The Messiah, Son of David. The promises to Elizabeth and Mary. Mary visits Elizabeth. Birth of John the Baptist and Jesus. Shepherds. Wise men. Flight to Egypt and return. Trip to Jerusalem at age twelve. Jesus’ childhood and youth. (Mt 1:18-25; 2:1-23; Lk 1:1-80; 2:1-52).
In approaching many ways to God Barclay sets out four conceptions of religion, plus personal experience and temperament.
John’s prologue in his book of John, and the witness of John the Baptist are examined.
Mark sets up the coming on scene of Jesus; the beginning of His ministry.
There are many important points on which critical opinion is likely to continue divided, but there are good grounds for thinking that we can still get from the New Testament a knowledge of Jesus and of his Church different in some respects from that of earlier days but with the same power to inspire men to follow him in their lives.
We are so used to thinking about the human quest for God that we cannot easily grasp the idea of God’s taking the initiative in making himself known, especially when it is affirmed that he has done so in specific historical events and developments.
Nothing shows better the radical difference between the Greek doctrine of immortality of the soul and the Christian doctrine of the Resurrection than the death of Socrates in contrast to the death of Jesus.
The gospel was first of all an oral gospel and was essentially an eschatological proclamation about the nature of the end of the world, spoken in Aramaic and later written in Greek.
John announces the good news, and tells both from whom it comes and to whom it is sent. The startling information he gives is that the message and the messenger are one and the same. Proceeding from there John establishes Jesus and the message.
The ancestry, birth and childhood, baptism, temptations, and vocation of Jesus are examined while bringing him to the point of his work on earth.
The author examines the various sources available, and cautions that the more we learn about those sources the more difficult the task seems to become. He suggests that students must do justice to the categories of first-century Judaism in terms of which the teaching was originally expressed, and must always set the teaching of Jesus in the context of the circumstances and situation of his ministry. Finally, he insists we must employ the “form-critical approach” which uses methodology arising out of the nature of the sources rather than being imposed upon them from outside.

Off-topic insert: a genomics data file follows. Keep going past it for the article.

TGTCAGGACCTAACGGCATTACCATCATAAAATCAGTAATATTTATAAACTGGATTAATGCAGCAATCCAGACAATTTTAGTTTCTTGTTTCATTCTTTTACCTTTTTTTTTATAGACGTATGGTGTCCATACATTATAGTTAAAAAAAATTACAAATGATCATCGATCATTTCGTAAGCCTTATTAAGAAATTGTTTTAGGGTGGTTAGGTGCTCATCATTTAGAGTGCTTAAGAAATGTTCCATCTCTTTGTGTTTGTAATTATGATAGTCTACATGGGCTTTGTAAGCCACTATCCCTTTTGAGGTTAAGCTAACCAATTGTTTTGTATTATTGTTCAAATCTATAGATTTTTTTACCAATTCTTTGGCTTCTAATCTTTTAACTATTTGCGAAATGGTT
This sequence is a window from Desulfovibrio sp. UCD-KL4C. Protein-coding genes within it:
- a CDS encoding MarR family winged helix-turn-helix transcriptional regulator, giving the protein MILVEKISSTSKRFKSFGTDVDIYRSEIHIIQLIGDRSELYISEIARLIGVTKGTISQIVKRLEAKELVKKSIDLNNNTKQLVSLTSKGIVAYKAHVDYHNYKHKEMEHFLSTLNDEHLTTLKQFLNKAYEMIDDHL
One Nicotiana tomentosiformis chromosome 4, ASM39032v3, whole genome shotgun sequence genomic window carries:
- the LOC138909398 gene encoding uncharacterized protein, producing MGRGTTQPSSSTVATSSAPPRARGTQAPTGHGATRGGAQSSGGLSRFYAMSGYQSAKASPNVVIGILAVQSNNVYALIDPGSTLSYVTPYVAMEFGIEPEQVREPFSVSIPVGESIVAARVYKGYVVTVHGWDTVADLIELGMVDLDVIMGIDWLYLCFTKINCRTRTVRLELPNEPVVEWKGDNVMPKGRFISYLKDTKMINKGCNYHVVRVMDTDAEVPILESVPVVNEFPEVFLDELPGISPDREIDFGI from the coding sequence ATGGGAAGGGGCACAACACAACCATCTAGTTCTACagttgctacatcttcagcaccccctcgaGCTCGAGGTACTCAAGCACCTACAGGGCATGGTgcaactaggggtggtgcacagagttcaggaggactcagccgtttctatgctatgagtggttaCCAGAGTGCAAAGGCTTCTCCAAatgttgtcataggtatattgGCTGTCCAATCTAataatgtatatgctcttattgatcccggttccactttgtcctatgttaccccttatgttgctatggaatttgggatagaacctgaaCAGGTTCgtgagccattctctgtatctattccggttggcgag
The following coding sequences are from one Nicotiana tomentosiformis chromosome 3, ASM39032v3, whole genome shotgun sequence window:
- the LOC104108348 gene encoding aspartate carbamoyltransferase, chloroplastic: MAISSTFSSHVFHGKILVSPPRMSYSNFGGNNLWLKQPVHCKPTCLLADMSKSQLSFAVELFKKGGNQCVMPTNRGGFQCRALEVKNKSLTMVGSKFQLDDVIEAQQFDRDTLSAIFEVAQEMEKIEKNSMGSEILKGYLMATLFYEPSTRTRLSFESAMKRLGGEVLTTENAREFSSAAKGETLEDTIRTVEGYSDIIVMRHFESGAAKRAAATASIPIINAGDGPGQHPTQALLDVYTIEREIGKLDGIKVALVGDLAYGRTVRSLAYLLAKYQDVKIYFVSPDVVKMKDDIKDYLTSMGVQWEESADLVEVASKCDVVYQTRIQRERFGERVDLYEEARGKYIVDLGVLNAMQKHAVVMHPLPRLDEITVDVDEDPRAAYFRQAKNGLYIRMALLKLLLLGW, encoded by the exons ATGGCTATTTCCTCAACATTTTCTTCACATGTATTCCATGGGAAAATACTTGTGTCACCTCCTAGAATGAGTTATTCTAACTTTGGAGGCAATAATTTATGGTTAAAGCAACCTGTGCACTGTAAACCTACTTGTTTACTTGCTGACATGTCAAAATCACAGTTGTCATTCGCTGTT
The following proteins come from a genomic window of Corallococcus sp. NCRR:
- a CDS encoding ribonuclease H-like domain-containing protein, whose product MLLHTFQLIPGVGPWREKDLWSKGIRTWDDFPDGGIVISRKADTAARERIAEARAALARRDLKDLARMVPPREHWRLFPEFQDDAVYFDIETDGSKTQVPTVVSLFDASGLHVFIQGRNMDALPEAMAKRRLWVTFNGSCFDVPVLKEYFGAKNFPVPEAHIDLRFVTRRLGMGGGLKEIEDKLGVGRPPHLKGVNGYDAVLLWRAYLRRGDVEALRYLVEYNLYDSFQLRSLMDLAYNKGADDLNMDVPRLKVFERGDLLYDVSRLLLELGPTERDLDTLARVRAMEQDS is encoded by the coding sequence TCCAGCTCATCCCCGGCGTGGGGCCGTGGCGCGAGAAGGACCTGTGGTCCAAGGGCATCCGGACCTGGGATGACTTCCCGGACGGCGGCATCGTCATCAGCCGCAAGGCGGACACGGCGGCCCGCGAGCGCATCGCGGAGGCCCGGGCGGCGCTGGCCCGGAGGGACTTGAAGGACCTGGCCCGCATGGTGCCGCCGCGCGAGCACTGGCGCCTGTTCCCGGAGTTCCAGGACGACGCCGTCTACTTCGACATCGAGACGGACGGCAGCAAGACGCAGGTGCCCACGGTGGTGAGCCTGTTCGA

Who the book is addressed to, the ascension of Christ, and when and how the eleven disciples became apostles are addressed. The stage is set for the first Christian church and the converts to it.
It is the parts of the Bible that we do understand which troubles us the most. And that fits the Sermon on the Mount.
An important element in Christianity from the very beginning has been a sense of fellowship with Christ, conceived not merely as a "spiritual" but as an historical person. For all the importance of the resurrection in the church’s rise, the character of Jesus was the deeper element, making the resurrection faith itself possible and making it a faith worth preaching.
The New Testament is the product of the Church while the Church is not the product of the New Testament. The church could have proclaimed, and in fact did proclaim, the gospel without possessing the New Testament; but the New Testament could not have come into existence apart from the Church.
It would seem that God knows first hand what it is to be in prison.
In the other gospels the authors have been primarily compilers of material, and their personal interpretation of the events of Jesus’ life and of his teaching play only a subordinate part in the shaping of their material. In this gospel the historical facts of Jesus’ life serve primarily to illustrate the author’s main themes, and the speeches put into the mouth of Jesus are made the vehicles for the author’s own interpretations of Jesus’ thought.